No matter what your attitude is toward money, the one thing that we all have in common is the need for financial security. The safest approach is to start a savings account, but that won’t get you too far when it comes to big life events like buying a home, raising a family or getting ready for retirement. While it’s important to accumulate cash for emergency liquidity, it’s equally important to devise a smart investment strategy to grow your wealth.
You have to make sure that it’s flexible enough to change as your life circumstances change. This approach requires you to think realistically about your future and get really specific about how much money you need to live comfortably at each stage of your life. Only then can you create a detailed plan on how to get there. Read on to learn the basics.
Tweaking Your Life Stage Investment Strategy
Importance of Asset Allocation
A savvy investor will spread their risk across a range of investment platforms, and how much of your nest egg you place in each basket is determined by your long- and short-term financial goals, which will change as your life circumstances change.
Investments are usually divided up into four categories: stocks – both domestic and international, bonds, real property and cash. While there are no hard and fast rules about asset allocation, there are some general guidelines that cover situational risk tolerance.
When you’re just starting out in your career, and you have no dependents, you can generally afford to take a more aggressive approach to investing while building a solid financial foundation.
This is the time to open a retirement account, start building an emergency cash fund and invest more heavily in stocks. A good ratio is to put 50% of your money in the stock market, 30% in bonds and the balance in real estate or savings.
This is the life stage where most people are becoming established in their careers, and when they decide to get married and start a family. You may have to open a college fund or buy a larger home, and your asset allocation should move toward building on your foundation and ensuring stability.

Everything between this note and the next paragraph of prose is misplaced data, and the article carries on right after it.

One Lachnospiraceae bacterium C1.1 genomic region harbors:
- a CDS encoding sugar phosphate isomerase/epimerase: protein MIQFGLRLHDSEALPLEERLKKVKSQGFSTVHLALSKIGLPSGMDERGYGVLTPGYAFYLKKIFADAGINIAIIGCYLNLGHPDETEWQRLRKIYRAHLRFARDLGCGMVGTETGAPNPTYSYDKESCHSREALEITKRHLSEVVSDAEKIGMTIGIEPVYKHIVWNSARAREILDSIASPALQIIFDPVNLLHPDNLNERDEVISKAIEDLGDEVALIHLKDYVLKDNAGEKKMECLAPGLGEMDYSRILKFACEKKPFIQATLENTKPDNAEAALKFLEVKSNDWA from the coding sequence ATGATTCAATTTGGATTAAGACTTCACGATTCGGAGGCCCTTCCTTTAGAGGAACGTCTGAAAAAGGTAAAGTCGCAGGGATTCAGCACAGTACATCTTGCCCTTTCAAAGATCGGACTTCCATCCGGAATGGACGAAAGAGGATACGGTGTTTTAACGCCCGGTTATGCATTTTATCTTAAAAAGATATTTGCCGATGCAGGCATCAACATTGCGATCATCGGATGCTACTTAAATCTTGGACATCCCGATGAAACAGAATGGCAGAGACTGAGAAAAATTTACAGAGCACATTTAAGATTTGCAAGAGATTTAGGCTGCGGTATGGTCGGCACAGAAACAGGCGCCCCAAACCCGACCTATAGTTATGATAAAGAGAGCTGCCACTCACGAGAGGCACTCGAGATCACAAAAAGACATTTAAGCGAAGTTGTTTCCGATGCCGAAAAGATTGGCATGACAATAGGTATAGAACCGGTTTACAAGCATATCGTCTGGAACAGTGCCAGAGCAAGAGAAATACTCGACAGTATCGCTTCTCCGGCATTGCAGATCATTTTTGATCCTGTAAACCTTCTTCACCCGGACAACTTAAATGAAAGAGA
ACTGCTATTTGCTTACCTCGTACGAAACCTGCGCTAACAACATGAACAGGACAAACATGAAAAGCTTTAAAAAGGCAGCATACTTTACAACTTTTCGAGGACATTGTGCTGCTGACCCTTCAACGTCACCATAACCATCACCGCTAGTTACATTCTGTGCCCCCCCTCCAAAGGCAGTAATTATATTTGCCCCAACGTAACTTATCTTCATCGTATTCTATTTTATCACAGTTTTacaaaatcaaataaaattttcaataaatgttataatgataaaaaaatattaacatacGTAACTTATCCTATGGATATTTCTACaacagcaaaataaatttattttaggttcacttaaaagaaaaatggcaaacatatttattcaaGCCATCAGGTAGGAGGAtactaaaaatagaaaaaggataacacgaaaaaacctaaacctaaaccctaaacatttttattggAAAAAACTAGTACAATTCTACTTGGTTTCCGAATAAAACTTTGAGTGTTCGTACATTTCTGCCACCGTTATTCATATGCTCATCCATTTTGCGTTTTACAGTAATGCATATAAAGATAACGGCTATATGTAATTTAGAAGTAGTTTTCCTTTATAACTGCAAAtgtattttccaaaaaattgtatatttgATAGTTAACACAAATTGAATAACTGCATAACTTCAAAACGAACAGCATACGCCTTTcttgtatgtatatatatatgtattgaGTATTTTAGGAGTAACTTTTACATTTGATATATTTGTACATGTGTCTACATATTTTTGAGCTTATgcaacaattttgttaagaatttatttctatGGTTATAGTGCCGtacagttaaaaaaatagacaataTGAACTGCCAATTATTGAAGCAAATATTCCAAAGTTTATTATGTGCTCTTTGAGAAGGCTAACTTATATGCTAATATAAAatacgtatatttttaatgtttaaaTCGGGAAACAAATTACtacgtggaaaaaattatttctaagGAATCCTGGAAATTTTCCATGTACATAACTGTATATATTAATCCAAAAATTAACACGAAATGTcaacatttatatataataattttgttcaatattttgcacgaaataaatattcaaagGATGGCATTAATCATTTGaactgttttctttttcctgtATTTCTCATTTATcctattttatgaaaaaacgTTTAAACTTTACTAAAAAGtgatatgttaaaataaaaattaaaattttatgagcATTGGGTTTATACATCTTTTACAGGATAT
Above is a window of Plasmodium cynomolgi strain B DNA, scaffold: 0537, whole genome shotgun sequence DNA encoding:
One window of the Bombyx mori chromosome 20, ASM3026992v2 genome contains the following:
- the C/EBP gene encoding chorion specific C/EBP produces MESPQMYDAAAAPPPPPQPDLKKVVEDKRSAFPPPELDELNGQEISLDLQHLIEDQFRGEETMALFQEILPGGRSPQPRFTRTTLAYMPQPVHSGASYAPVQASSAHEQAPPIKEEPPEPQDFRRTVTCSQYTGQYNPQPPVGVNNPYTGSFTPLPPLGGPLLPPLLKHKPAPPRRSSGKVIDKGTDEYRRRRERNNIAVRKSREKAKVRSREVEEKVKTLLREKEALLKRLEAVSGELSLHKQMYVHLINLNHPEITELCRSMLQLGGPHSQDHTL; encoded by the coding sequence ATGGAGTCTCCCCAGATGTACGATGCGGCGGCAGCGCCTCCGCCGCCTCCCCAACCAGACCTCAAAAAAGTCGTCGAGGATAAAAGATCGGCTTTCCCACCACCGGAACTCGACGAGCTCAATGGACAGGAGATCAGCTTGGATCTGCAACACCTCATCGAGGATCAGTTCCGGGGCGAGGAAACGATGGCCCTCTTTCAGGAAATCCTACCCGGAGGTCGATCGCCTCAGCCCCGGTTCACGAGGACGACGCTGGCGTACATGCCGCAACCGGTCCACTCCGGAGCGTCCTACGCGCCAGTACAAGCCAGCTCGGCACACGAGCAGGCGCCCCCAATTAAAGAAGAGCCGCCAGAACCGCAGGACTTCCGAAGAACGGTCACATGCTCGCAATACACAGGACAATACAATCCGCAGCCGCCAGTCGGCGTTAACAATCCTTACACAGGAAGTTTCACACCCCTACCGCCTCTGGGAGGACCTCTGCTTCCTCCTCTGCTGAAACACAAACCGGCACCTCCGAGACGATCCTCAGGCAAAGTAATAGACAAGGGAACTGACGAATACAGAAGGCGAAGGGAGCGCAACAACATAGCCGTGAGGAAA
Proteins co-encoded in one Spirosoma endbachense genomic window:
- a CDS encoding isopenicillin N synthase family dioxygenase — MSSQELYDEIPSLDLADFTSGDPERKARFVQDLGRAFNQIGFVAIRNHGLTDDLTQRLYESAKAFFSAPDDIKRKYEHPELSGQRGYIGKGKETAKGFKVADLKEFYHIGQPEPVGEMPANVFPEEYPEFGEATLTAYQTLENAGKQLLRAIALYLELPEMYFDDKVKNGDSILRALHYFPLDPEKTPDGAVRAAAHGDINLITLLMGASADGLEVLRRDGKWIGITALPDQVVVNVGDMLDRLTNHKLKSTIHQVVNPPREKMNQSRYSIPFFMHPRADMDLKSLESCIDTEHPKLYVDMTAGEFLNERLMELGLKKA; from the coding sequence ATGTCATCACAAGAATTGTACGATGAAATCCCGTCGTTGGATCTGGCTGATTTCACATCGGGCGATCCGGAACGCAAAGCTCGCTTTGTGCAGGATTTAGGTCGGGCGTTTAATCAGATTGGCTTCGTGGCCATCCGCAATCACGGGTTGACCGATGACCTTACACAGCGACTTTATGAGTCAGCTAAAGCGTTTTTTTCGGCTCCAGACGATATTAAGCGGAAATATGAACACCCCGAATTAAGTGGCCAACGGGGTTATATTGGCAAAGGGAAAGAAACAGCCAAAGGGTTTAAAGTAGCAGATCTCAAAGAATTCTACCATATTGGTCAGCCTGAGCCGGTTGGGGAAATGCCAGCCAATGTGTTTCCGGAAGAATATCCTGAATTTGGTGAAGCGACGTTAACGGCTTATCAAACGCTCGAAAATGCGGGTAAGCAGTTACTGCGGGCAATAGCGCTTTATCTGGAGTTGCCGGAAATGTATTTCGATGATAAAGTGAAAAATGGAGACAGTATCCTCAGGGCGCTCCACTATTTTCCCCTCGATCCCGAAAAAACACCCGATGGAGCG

A good spread at this time is 15% stocks, 60% in bonds and 25% in real estate and cash accounts. This is also the time to up your retirement fund contributions and increase your life insurance coverage.
Moving some of your investments to platforms that have a lower risk of loss is essential when you’re nearing retirement age and have a shorter time-frame for adding to your nest egg.
Conservatively speaking, this is the time to reduce your stock portfolio to about 10% overall, change your bond ratio to about 15 – 20% and put the balance into a cash vehicle, like a CD or money market account.
When It’s Time to Change Investment Strategy
If you find yourself white-knuckling it through every blip in the stock market or you have an unexpected financial need – like a medical emergency or sudden career change – you need to be flexible enough to deal with it without losing your momentum.
That’s why it’s important to re-evaluate your portfolio at regular intervals. Part of becoming a successful investor is learning what to buy and when to buy it, when it’s time to sell and when to wait and see.
However, there are some occasions when it’s necessary to re-tool your entire approach to savings and investments, such as:
- When your risk level or tolerance changes
- When your life circumstances suddenly change
- When your investments are performing above or below your expectations
- When your investment platform changes, such as contribution requirements or tax liabilities for mutual funds or IRAs
The Foundations of Investing
No matter what life stage you’re entering or how tolerant you are to taking a risk, there are some investment rules that will never change. Laying a solid foundation for financial stability is based around these principles:
- Always put the tax implications at the forefront of your investment strategy, and invest in ways that will limit your liabilities.
- Take a goal-based approach that’s specific. For example, don’t just say “I want to save for retirement.” State at what age you want to retire, and set your financial goals to meet that target date.
- Never invest money you can’t afford to lose.
- Develop discipline, stay focused on the big picture and keep your investments in line with your goals at each stage.
- Get ongoing advice from an experienced, reputable financial manager.
If you’re still confused about investing, there are online sources – for example, David Kiger posts and other personal investment blogs – that are available to provide advice that’s easy for the average person to understand.
You don’t have to be a money management wizard to successfully plan for future financial security. You just have to know where to find solid investment advice that you can trust.
However, always protect yourself by doing a little fact-checking before putting your hard-earned money into any investment, no matter how good it sounds.